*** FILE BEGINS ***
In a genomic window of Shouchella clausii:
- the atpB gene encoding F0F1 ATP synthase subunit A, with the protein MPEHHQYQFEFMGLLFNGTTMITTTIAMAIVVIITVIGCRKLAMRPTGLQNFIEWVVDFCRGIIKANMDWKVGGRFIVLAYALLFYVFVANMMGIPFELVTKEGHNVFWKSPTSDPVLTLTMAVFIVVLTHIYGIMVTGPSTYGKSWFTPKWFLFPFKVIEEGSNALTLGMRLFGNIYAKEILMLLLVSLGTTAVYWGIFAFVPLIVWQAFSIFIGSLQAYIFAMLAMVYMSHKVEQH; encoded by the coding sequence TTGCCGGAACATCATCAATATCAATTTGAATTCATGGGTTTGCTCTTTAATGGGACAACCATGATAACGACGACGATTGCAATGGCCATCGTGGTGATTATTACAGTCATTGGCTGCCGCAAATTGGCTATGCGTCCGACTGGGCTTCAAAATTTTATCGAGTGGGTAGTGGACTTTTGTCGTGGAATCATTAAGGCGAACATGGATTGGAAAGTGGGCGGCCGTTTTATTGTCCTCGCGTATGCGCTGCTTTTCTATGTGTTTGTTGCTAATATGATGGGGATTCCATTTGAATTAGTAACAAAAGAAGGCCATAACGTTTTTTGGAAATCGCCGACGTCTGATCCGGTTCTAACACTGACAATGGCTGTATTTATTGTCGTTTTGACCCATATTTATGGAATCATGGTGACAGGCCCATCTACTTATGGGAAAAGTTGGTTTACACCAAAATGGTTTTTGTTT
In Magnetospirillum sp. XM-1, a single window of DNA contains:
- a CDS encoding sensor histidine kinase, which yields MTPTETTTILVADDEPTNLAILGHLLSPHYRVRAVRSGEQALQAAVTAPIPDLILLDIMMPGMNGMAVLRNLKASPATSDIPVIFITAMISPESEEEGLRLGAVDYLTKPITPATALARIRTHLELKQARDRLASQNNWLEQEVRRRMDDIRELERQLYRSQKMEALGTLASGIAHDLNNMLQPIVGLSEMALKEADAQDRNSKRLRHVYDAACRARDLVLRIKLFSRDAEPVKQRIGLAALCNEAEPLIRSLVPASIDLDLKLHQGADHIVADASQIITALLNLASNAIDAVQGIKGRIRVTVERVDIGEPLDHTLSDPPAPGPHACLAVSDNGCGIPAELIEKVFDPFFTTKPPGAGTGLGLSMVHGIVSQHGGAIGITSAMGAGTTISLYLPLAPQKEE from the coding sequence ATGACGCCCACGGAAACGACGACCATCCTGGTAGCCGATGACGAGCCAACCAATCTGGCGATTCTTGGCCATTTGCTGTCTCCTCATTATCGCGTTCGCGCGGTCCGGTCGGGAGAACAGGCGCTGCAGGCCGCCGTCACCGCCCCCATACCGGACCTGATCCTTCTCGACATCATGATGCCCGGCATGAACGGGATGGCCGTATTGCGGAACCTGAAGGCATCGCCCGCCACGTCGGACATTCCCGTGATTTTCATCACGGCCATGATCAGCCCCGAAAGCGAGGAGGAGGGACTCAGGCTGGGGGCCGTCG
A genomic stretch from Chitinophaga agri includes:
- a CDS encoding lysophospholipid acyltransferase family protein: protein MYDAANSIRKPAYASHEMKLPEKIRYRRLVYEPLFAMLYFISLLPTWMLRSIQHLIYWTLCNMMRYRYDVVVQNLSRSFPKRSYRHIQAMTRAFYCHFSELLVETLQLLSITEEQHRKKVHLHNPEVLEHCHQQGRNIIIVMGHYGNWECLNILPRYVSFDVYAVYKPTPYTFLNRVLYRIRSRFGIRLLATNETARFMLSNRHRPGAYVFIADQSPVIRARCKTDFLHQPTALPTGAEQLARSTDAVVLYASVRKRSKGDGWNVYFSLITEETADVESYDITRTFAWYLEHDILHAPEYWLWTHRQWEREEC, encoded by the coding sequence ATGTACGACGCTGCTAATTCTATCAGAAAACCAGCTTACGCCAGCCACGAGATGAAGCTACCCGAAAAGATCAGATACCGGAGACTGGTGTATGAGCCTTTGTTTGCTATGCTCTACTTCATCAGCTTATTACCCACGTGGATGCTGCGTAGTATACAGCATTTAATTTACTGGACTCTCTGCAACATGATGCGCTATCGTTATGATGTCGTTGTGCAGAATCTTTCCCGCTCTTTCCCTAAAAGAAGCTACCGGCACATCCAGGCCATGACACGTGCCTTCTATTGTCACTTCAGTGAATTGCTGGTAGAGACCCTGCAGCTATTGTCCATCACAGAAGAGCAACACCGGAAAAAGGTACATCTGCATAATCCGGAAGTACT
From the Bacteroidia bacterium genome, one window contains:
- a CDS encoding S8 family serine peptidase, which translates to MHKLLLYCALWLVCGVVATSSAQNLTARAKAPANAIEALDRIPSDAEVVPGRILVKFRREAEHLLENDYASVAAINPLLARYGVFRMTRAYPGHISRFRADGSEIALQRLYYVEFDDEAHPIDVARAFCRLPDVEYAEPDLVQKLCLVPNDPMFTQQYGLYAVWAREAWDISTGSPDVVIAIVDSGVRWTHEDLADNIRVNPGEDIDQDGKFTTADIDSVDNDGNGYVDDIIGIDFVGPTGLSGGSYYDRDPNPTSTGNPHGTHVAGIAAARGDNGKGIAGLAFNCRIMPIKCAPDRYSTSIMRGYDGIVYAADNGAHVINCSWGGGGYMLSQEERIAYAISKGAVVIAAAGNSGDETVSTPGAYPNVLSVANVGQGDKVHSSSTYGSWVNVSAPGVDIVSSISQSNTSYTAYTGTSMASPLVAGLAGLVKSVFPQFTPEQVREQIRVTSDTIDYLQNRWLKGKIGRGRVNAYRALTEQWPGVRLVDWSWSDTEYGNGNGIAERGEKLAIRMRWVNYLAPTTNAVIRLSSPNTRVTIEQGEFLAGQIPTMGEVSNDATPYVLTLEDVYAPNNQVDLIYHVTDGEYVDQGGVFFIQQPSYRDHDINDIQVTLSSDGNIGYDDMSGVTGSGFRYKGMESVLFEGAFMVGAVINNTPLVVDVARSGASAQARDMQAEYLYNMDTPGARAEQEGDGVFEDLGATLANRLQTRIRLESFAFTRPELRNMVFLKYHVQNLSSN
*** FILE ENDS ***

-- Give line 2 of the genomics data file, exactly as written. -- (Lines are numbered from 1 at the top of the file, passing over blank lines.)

- the atpB gene encoding F0F1 ATP synthase subunit A, with the protein MPEHHQYQFEFMGLLFNGTTMITTTIAMAIVVIITVIGCRKLAMRPTGLQNFIEWVVDFCRGIIKANMDWKVGGRFIVLAYALLFYVFVANMMGIPFELVTKEGHNVFWKSPTSDPVLTLTMAVFIVVLTHIYGIMVTGPSTYGKSWFTPKWFLFPFKVIEEGSNALTLGMRLFGNIYAKEILMLLLVSLGTTAVYWGIFAFVPLIVWQAFSIFIGSLQAYIFAMLAMVYMSHKVEQH; encoded by the coding sequence TTGCCGGAACATCATCAATATCAATTTGAATTCATGGGTTTGCTCTTTAATGGGACAACCATGATAACGACGACGATTGCAATGGCCATCGTGGTGATTATTACAGTCATTGGCTGCCGCAAATTGGCTATGCGTCCGACTGGGCTTCAAAATTTTATCGAGTGGGTAGTGGACTTTTGTCGTGGAATCATTAAGGCGAACATGGATTGGAAAGTGGGCGGCCGTTTTATTGTCCTCGCGTATGCGCTGCTTTTCTATGTGTTTGTTGCTAATATGATGGGGATTCCATTTGAATTAGTAACAAAAGAAGGCCATAACGTTTTTTGGAAATCGCCGACGTCTGATCCGGTTCTAACACTGACAATGGCTGTATTTATTGTCGTTTTGACCCATATTTATGGAATCATGGTGACAGGCCCATCTACTTATGGGAAAAGTTGGTTTACACCAAAATGGTTTTTGTTT